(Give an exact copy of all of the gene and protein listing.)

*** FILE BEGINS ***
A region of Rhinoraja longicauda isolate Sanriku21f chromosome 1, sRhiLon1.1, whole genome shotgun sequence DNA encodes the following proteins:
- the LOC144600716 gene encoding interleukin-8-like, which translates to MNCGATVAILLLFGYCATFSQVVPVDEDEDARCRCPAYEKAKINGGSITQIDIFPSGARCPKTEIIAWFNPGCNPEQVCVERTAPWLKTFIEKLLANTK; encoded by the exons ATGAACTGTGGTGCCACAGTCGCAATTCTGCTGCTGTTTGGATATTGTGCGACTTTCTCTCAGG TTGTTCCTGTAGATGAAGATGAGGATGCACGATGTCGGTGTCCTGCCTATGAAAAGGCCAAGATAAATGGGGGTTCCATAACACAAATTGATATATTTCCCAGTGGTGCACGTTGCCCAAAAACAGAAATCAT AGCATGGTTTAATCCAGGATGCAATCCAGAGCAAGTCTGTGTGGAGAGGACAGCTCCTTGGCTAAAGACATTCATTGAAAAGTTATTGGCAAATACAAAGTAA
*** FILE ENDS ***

A region of Rhinoraja longicauda isolate Sanriku21f chromosome 1, sRhiLon1.1, whole genome shotgun sequence DNA encodes the following proteins:
- the LOC144600716 gene encoding interleukin-8-like, which translates to MNCGATVAILLLFGYCATFSQVVPVDEDEDARCRCPAYEKAKINGGSITQIDIFPSGARCPKTEIIAWFNPGCNPEQVCVERTAPWLKTFIEKLLANTK; encoded by the exons ATGAACTGTGGTGCCACAGTCGCAATTCTGCTGCTGTTTGGATATTGTGCGACTTTCTCTCAGG TTGTTCCTGTAGATGAAGATGAGGATGCACGATGTCGGTGTCCTGCCTATGAAAAGGCCAAGATAAATGGGGGTTCCATAACACAAATTGATATATTTCCCAGTGGTGCACGTTGCCCAAAAACAGAAATCAT AGCATGGTTTAATCCAGGATGCAATCCAGAGCAAGTCTGTGTGGAGAGGACAGCTCCTTGGCTAAAGACATTCATTGAAAAGTTATTGGCAAATACAAAGTAA